I am not just a foodie, I’m also a runner. I usually try and stick to food on this blog, but yesterday a lump in my throat formed that just wouldn’t go away, and food was the last thing on my mind.
This past October I ran my first full marathon. For me, it was by far my greatest accomplishment. I’d previously done three half-marathons and I truly believed that I would never be the kind of person to make the leap to a full one. And I don’t think I would have been able to either would it not have been for Chicago’s great running community. There is absolutely no way I would wake up every Saturday morning for 18 weeks at 6am if it wasn’t for these guys:
The CARA 11-minute milers are the backbone of why I run. These people who I knew absolutely nothing about before last summer became some of the people I spent the most time with. Although you may live with your husband, girlfriend, boyfriend, wife, partner, dog, there is no one you’ll spend four hours talking to straight about everything in the world besides your marathon buddies. We've shared hopes and dreams, had political debates, heard engagement stories, planned weddings, mourned deaths, hosed each other down at water stops, guarded the bushes while someone popped a squat, encouraged each other when times got tough, and so much more. Even if I never do another marathon, these people will always hold a special place in my heart. Group leader Dan (pictured below) helped me through cramps, straggled behind with me when I thought I just couldn't take one more step, and talked for an hour straight and told me stories when I couldn't do anything but keep moving my feet. To say that Dan and the other 11-minute milers changed my life would be an understatement.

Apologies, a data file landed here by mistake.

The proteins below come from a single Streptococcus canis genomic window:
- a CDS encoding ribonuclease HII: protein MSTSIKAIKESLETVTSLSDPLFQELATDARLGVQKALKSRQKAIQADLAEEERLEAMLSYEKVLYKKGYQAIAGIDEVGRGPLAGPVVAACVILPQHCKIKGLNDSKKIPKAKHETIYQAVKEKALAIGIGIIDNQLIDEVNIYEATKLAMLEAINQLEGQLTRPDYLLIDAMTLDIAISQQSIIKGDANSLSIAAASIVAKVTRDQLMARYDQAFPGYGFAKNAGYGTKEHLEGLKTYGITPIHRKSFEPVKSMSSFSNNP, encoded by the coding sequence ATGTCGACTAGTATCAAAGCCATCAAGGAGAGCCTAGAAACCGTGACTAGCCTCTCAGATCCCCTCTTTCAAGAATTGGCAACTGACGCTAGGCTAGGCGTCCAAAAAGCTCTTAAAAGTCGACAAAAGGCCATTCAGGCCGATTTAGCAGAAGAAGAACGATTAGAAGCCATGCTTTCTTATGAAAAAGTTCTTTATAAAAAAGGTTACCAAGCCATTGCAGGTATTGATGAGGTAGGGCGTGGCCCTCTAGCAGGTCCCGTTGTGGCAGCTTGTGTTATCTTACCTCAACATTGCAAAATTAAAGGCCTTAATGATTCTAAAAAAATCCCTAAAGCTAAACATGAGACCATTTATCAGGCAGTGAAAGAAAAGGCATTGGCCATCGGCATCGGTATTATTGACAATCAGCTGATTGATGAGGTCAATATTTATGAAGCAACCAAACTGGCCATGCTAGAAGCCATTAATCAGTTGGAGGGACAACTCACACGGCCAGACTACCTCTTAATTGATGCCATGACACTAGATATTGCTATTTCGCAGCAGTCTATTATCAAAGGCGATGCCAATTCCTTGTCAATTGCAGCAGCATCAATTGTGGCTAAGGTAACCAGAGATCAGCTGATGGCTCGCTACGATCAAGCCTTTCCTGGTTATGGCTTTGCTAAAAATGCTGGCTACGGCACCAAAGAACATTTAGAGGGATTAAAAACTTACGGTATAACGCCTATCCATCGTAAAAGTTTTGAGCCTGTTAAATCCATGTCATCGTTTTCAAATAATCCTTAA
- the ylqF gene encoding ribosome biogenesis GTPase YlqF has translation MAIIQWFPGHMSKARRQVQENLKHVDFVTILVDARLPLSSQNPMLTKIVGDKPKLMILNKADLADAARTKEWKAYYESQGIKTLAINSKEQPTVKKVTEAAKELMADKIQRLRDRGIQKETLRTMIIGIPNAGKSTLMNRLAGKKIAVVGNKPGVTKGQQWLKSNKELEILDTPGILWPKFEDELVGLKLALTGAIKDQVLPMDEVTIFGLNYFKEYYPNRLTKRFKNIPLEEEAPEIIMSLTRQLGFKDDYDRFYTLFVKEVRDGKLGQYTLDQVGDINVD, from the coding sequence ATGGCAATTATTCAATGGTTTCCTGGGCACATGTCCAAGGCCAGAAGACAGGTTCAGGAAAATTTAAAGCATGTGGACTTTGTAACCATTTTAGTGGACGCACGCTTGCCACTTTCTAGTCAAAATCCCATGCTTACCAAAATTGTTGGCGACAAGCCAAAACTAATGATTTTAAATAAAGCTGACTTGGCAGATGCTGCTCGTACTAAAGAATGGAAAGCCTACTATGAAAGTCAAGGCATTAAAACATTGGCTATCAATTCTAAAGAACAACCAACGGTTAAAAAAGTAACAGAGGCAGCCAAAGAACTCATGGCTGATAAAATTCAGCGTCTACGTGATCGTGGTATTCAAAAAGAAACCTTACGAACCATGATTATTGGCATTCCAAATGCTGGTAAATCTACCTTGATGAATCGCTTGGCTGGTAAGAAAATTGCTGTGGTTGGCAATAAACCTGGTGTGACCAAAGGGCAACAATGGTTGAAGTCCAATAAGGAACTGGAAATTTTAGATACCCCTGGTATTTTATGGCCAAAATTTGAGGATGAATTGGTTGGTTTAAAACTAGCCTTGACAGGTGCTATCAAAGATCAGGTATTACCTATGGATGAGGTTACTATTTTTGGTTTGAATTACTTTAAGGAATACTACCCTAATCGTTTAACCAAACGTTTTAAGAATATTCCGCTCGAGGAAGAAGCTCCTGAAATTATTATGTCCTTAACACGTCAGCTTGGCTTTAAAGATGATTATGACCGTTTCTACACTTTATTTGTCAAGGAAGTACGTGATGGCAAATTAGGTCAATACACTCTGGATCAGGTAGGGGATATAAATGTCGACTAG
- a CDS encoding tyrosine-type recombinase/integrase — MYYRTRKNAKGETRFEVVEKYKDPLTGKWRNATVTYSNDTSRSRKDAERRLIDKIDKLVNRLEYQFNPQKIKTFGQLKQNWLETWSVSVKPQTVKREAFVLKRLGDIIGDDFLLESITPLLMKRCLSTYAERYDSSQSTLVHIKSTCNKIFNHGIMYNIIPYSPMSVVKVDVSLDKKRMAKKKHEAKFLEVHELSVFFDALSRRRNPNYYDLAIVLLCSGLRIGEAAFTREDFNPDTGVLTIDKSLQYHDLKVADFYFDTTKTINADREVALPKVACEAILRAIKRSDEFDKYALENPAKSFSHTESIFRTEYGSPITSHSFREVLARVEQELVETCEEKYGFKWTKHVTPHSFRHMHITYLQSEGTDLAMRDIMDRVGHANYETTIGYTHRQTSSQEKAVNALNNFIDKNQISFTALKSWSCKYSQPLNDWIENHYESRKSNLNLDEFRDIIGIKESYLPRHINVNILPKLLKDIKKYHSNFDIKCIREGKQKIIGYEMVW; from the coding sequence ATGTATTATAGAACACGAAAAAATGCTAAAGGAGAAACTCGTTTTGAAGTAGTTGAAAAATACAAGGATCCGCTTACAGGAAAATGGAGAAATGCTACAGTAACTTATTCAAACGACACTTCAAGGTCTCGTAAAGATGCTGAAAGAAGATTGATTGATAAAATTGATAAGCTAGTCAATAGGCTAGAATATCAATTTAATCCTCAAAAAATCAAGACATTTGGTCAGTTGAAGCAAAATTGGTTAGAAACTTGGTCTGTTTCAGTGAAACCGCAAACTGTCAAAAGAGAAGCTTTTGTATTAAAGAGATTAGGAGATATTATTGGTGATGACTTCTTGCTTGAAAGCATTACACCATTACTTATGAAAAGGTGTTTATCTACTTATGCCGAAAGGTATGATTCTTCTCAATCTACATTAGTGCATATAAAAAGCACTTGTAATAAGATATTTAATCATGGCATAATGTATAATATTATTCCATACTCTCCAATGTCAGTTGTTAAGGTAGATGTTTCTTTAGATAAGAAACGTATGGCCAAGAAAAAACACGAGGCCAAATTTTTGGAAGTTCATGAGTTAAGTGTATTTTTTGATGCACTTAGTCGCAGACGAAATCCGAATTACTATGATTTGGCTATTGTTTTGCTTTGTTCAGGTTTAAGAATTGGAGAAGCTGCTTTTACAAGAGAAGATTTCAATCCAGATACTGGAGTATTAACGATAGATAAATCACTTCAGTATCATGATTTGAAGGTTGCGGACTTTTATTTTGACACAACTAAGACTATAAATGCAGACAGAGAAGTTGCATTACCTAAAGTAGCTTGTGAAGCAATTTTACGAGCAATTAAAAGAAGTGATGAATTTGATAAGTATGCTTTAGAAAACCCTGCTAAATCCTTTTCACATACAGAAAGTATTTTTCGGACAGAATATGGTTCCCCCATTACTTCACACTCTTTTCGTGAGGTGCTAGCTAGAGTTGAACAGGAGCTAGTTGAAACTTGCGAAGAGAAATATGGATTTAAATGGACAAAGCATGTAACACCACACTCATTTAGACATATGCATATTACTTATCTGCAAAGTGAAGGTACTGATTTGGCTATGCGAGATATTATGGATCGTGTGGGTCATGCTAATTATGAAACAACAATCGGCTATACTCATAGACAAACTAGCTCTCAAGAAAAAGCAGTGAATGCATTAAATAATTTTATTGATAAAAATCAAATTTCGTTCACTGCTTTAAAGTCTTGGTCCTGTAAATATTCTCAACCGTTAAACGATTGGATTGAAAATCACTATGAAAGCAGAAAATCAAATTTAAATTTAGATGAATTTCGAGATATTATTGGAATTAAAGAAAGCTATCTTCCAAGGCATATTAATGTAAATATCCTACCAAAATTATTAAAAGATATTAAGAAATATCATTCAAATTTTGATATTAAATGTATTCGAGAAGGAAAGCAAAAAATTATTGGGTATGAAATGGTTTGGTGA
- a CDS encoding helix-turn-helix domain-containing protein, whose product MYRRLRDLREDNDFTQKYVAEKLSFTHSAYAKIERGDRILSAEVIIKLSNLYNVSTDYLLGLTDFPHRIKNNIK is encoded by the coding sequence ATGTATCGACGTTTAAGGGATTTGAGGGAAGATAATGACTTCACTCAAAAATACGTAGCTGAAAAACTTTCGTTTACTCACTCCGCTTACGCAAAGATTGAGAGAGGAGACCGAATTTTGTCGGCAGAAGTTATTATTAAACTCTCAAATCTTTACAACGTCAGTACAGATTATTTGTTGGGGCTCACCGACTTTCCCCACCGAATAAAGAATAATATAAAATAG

The fact that yesterday put someone else’s marathon buddies in the line of fire makes me angry. It also makes me sad more than anything. And for the most part yesterday’s bombings in Boston hurt the runner’s supporters. These are the people that spend weeks, months, and sometimes years supporting their running family members, friends, and strangers they see running through the park every Saturday.
I remember seeing my sister and my boyfriend at the finish line of the Chicago marathon. I remember them standing just below the grandstands right at the finish line. And if I were fast enough to run Boston, they would have been at that finish line too. And when my sister runs her first half-marathon this summer I’ll be at her finish line. And whatever sick individual who ruined what should have been a proud moment, a proud day, will have failed. Because I will be there. I will be at that finish line and I’ll be smiling.